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Amazon’s ‘Big Deals’ Puts 900 Kindle Books On Sale–Including Big 6 Titles

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Following the success of its “Sunshine Deals” promotion, Amazon (NSDQ: AMZN) is running an even bigger sale on Kindle books: The Big Deal, with over 900 titles on sale for $0.99, $1.99, $2.99 and $3.99 through July 27. And here’s the kicker: For the first time ever, Big 6 publishers like Random House are participating in the sale.

The “big six” publishers–Random House, HarperCollins, Hachette, Simon & Schuster (NYSE: CBS), Penguin and Macmillan–use the agency model for e-book pricing: They set prices for their e-books, and retailers like Amazon sell them at that price and receive a 30 percent commission. Under the wholesale model, which most other publishers are using, publishers set the list price for their e-books and retailers can then sell them at whatever price they want.

Amazon worked in collaboration with publishers on its Sunshine Deals promotion, but since all of the titles included were sold under the wholesale model it could have just put those books on sale anyway. This time–for the first time–some big 6 publishers are participating in the sale and bringing down the prices of their e-books.

Which big 6 pubs are included? I haven’t gone through every title on the list (though that’s the type of task that could actually be pretty enlightening in an instance like this) but so far I see titles from Random House, HarperCollins and Macmillan. Literary fiction wasn’t a big part of Sunshine Deals, but this time Random House has included a few literary fiction titles in the promotion, like Commencement by J. Courtney Sullivan and The Particular Sadness of Lemon Cake by Aimee Bender. Both those books are set at $3.99–a price category that wasn’t included last time in Sunshine Deals, which discounted books at $0.99, $1.99 and $2.99.

Interestingly, the titles from agency model publishers that are on sale at Amazon are not on sale for the same prices at other e-tailers, like the Nook Store. Commencement is $7.99 at the Nook Store, for instance. I’d thought that the agency model required publishers to set the same e-book prices at retailers across the board, but I guess not. Update: When the promotion started yesterday prices were still different at various stores (i.e., higher at the Nook store) but now it looks as though the prices have standardized across retailers, so an e-book that’s $3.99 on Kindle is $3.99 on Nook.

Anyway, this is the first time that any big 6 pubs have participated in a widescale e-book sale and I can’t wait to see what comes out of this. If you have thoughts, please put them in the comments.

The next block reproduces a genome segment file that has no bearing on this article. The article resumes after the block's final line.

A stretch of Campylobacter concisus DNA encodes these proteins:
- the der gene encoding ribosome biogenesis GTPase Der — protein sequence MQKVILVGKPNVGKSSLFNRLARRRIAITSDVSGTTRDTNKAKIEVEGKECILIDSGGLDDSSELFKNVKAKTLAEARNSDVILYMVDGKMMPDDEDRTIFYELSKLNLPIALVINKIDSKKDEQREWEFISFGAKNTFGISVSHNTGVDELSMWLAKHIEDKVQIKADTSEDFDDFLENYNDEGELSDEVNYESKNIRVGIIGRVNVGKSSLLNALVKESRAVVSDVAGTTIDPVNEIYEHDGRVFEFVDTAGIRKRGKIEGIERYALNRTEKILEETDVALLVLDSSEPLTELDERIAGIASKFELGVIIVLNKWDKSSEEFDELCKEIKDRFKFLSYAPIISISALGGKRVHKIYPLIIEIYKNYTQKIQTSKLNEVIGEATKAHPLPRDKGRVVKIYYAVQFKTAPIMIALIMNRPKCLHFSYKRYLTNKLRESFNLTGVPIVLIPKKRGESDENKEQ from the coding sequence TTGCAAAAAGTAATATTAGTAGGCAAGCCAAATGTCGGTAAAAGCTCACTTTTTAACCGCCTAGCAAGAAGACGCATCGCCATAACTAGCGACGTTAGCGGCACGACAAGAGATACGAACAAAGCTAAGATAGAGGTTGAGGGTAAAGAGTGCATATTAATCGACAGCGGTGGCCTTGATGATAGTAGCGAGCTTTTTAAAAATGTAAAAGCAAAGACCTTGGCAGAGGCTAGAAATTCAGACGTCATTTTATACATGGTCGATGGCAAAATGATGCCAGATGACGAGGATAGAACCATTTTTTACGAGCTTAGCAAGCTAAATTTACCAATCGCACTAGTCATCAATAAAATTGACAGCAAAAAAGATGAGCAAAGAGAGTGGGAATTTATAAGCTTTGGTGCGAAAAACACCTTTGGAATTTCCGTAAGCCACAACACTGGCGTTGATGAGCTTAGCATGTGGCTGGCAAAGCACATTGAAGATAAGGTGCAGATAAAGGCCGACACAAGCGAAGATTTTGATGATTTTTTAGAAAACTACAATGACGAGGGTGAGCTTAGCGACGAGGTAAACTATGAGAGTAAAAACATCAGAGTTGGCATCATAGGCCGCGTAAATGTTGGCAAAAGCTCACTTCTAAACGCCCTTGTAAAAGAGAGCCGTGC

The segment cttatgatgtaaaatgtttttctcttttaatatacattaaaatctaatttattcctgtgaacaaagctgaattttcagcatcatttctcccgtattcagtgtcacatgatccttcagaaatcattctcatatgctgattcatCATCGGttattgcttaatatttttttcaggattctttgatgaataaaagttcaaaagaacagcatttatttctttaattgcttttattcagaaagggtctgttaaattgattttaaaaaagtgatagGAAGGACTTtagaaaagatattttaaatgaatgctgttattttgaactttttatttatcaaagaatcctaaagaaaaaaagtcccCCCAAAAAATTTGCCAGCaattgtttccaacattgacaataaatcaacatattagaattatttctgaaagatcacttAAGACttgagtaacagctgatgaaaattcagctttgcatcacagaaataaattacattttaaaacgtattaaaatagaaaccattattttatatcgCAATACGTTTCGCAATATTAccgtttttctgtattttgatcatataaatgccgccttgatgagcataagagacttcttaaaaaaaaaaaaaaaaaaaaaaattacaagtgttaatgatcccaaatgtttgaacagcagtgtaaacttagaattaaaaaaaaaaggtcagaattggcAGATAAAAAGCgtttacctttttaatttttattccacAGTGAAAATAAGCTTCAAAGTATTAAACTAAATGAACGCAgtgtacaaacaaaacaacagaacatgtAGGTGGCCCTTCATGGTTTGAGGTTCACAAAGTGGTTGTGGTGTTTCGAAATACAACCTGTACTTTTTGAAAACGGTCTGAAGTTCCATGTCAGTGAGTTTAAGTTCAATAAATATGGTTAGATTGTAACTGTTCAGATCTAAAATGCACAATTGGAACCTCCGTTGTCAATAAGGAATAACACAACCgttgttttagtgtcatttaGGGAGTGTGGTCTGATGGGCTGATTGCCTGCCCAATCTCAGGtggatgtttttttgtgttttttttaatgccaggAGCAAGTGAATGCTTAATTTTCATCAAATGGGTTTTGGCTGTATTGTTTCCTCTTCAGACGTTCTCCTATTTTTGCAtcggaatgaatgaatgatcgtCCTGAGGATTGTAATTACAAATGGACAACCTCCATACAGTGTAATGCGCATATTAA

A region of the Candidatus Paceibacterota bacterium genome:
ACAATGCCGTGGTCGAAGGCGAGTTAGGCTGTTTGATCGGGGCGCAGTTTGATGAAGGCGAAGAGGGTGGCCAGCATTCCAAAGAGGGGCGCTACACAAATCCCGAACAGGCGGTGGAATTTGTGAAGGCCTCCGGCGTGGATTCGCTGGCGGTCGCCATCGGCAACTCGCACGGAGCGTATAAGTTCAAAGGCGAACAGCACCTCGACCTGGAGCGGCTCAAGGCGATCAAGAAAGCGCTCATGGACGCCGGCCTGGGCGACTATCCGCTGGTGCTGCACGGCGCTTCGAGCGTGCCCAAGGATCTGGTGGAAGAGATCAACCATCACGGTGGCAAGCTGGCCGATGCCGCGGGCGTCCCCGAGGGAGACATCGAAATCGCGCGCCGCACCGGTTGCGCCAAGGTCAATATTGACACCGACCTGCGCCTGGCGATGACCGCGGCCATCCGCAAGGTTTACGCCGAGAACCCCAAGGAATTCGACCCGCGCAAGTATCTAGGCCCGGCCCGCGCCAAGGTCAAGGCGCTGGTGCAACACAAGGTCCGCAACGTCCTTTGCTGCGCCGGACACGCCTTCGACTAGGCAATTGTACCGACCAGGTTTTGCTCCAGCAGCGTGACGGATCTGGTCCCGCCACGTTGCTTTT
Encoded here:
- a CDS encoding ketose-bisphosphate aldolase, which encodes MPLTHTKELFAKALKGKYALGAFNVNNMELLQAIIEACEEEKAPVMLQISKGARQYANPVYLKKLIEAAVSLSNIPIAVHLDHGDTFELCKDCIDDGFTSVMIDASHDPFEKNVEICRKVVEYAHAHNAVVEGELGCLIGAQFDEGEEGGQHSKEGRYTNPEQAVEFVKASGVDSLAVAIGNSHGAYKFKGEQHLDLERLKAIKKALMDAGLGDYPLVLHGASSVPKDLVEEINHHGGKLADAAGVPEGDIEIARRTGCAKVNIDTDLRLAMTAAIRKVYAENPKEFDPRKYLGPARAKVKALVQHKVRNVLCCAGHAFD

4 Responses to “Amazon’s ‘Big Deals’ Puts 900 Kindle Books On Sale–Including Big 6 Titles”

  1. I am published traditionally.  As an author, I get such a small amount at regular prices, that when the Indies publish at 99 cents and 2.99, it has always affected me.  The sale makes no difference to me (I’m not in one of the big houses).  I rely on my writing and following, which has held up.  The price, author, or house should not matter if your works uphold a standard and readership following,  You want to see something upsetting?  Go to Limewire or D4All and watch the thousands of copies of your books that are downloaded for free via torrent, etc.  Like most beginning authors, I just want to make a decent amount off my writing.  Be confident that if you’ve produced a good work, readers will run through the ‘fluff’, even from these promotions.  I know it’s frustrating, but hang in there…

  2. To expand on my above comment, there is no need for mega-authors and mega-publishers, who have such a big slice of the pie already, to take a bit of the small pie shared by thousands of tiny authors. Sale pricing at $5.99 would have been fair; at $2.99, how is an independent author supposed to get noticed and to get buy?
    Richard Crasta

  3. Hi, I think it is not very considerate to independent authors like me who are struggling to make a living. I was formerly published by big publishers, but now publish on Amazon independently. An author who is selling 100,000 book can afford to have books Kindle priced at $2.99, but not one who is selling 50-200 books.

    The model hurts the independents, and I thought the very idea of e-book publishing was to empower the independents.
    Richard Crasta, author of I WILL NOT GO THE F**K TO SLEEP  & THE REVISED KAMA SUTRA

  4. thank you for this article  – I am just starting to learn about publishing business and can’t help thinking that the prices in eBook category are low, hopefully they are “old” stock whose costs have already been recovered and sales are just being reinvirogated.